News / Asia

Japanese Towns Struggle to Adapt to New Reality

A handout picture released by Greenpeace and taken on March 27, 2011 shows Greenpeace members monitoring contamination levels at Iitate village, 40 km northwest of the crisis-stricken Fukushima nuclear plant, and 20 km beyond the official evacuation zone.
A handout picture released by Greenpeace and taken on March 27, 2011 shows Greenpeace members monitoring contamination levels at Iitate village, 40 km northwest of the crisis-stricken Fukushima nuclear plant, and 20 km beyond the official evacuation zone.
Martyn Williams

As engineers, emergency workers and troops battle to regain control of the Fukushima nuclear power plant, life goes on for thousands of people living just beyond a 20-kilometer evacuation zone. But it is not life as normal.

There is something new on Radio Fukushima. Alongside with the weather and traffic reports, the station has begun delivering hourly radiation reports.

Listen carefully and one place stands out: Iitate

The village is 40 kilometers from the power plant, placing it well outside a 20-kilometer evacuation zone and the area where residents are advised to stay indoors.

But the hourly radiation readings here are higher than many towns closer to the Fukushima nuclear power plant, which was disabled by a massive earthquake and tsunami that hit the area on March 11.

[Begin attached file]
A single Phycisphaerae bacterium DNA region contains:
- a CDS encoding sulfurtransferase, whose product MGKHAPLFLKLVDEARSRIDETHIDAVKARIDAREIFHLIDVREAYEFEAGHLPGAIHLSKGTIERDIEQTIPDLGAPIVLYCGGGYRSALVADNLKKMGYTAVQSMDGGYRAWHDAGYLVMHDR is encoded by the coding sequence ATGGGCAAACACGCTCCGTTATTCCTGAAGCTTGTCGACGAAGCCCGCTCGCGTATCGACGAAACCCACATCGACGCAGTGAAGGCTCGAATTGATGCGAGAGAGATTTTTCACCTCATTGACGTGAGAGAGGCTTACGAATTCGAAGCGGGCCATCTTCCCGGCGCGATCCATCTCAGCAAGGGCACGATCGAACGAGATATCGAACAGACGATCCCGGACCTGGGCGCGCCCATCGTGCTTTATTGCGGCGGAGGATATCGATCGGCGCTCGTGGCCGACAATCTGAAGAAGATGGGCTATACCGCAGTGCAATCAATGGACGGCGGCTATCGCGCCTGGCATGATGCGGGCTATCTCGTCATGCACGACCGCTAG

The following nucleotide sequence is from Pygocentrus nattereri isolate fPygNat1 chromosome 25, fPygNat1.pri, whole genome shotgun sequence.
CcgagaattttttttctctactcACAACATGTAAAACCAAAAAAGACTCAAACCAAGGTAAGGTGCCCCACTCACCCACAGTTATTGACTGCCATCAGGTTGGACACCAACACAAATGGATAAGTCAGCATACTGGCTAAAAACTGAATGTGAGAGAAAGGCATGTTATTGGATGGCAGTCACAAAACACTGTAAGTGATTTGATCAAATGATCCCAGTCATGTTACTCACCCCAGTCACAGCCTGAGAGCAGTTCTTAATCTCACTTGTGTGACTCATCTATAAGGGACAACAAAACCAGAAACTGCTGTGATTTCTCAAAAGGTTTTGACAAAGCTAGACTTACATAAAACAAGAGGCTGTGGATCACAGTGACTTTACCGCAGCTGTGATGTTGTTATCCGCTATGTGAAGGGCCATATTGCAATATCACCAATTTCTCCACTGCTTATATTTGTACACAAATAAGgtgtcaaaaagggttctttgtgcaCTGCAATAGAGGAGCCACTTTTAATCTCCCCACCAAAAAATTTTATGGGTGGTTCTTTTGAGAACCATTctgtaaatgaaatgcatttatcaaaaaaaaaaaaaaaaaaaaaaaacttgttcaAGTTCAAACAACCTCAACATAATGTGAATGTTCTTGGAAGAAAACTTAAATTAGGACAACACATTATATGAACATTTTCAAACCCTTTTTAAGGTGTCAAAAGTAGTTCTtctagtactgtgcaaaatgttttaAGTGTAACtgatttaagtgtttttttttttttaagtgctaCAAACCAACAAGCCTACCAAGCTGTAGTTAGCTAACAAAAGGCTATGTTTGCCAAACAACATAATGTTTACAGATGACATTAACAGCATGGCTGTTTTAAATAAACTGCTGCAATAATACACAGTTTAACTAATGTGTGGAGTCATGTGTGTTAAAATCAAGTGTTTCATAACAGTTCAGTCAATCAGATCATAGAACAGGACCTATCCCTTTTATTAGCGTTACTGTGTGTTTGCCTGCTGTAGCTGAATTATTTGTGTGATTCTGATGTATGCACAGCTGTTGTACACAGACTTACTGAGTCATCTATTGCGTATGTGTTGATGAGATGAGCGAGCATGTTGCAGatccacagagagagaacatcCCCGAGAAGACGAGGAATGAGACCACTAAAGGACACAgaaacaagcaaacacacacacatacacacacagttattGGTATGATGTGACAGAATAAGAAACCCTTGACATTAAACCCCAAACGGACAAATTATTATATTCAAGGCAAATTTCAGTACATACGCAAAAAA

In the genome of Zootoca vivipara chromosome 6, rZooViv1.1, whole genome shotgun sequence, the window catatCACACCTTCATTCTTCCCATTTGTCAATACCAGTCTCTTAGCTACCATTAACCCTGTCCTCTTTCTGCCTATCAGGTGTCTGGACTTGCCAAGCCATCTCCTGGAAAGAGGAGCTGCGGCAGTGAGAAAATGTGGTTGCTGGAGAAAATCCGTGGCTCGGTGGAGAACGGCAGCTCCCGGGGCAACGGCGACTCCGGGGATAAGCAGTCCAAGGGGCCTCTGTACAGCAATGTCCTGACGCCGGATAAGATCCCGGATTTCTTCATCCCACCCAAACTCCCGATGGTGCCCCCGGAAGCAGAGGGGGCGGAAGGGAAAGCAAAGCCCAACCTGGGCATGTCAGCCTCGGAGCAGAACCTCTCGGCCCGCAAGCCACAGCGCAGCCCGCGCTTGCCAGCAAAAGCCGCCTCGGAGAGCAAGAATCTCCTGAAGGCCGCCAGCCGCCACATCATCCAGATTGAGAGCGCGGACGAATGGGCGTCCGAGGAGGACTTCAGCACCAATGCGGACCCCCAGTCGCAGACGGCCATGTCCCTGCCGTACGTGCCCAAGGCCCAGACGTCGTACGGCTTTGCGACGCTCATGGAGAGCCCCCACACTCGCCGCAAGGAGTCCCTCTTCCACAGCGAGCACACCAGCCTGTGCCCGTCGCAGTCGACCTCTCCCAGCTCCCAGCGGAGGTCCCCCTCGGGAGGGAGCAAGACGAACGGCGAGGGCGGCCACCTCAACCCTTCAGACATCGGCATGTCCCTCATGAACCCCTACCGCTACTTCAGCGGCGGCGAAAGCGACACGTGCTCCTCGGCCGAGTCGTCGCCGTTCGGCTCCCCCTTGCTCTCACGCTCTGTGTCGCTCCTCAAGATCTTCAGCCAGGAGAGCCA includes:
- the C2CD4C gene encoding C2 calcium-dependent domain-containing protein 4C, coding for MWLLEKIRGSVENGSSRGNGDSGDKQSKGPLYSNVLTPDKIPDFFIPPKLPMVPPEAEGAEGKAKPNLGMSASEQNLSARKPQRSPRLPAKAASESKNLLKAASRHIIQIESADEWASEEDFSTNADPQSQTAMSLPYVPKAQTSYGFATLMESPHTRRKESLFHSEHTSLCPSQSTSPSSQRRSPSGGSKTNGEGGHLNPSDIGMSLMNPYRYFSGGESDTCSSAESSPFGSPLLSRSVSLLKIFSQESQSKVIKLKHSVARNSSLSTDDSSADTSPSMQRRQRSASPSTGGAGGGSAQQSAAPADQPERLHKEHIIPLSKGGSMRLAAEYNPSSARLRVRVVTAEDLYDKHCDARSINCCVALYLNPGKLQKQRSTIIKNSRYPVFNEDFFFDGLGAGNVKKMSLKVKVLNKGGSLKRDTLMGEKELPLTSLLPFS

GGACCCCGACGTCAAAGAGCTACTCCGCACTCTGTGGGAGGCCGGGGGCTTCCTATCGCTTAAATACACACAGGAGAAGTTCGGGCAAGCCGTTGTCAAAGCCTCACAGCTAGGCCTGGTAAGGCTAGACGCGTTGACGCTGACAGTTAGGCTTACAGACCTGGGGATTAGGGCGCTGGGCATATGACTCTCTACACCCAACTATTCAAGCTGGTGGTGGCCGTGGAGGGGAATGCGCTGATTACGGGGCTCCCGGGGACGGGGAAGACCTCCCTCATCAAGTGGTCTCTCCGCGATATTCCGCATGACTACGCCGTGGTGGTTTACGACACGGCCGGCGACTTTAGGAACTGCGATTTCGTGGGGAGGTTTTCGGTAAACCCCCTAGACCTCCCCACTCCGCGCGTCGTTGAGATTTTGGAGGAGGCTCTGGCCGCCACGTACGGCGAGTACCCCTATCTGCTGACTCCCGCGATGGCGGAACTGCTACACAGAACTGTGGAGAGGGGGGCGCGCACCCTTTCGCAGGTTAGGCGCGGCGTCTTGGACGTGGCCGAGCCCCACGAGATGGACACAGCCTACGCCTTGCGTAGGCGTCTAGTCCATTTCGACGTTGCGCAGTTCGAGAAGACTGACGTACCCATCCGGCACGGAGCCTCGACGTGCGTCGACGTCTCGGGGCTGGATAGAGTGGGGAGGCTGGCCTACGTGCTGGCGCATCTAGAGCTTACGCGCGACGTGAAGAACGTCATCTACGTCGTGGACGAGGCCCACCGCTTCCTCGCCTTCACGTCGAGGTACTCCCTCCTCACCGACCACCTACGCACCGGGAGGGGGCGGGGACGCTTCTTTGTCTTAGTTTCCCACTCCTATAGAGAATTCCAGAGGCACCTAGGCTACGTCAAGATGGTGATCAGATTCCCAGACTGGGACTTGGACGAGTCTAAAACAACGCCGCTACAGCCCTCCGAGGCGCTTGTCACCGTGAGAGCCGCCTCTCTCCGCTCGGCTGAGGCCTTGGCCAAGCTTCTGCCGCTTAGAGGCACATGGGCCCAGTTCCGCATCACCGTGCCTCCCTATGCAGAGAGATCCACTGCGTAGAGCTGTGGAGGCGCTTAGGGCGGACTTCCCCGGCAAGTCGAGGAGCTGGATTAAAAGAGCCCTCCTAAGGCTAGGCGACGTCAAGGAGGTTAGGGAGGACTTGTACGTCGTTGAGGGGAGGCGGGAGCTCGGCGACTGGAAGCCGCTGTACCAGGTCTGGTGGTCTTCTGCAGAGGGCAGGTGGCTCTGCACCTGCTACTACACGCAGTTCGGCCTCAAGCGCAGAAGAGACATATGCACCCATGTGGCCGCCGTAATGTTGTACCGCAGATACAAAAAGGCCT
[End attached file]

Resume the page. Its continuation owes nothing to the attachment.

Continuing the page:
At the entrance of the village hall, a plaque proudly displays Iitate's place as one of Japan's 39 most beautiful villages. Driving in to the town it is hard to ignore the scenic valleys, lush forests and distant mountains that earned the honor.

But look beyond the scenery, and you notice there is no one around. Fields are empty, tractors sit idle, and at the center of the village there is no one on the streets.

A few cars and the odd military truck pass through the intersection in front of the impressive village hall. Most of the drivers and their passengers are wearing white masks across their mouths and noses.

The residents are confused, says Takashi Kobayashi, Iitate's general affairs manager.

Kobayashi says because the village is more than 30 kilometers from the power station, the government has offered no recommendations to residents, but the radiation levels remain high.

Farmers working Iitate's fields would exceed the annual recommended radiation limit in less than a month. Last week the International Atomic Energy Agency said radiation levels in soil topped a limit at which evacuation is advisable, but they have since fallen.

 

A farmer drains milk into a pit in Iitate, northeastern Japan.
A farmer drains milk into a pit in Iitate, northeastern Japan.

The effect on agriculture is a worry. The village is defined by its farms, and their future is now in doubt.

Kobayashi spends his day coordinating part of Iitate's response to the crisis and watching the news for any change in status at the plant.

 

He says it is difficult to follow. Something gets better one moment, then something else goes wrong. He says that before the crisis he had never heard of microsieverts and becquerel, the units of radiation measurement that he now spends so much time studying.

On Wednesday, village officials offered to evacuate pregnant women or new mothers who are worried about their health.

About 20 kilometers down the road is Minami Soma. The town of 71,000 people sits in the center of the zone where authorities have recommended people stay inside as much as possible.

Although it is closer to the Fukushima plant, radiation levels are about a tenth those of Iitate. A few people can be seen on the streets, but they do not seem to linger outside for long.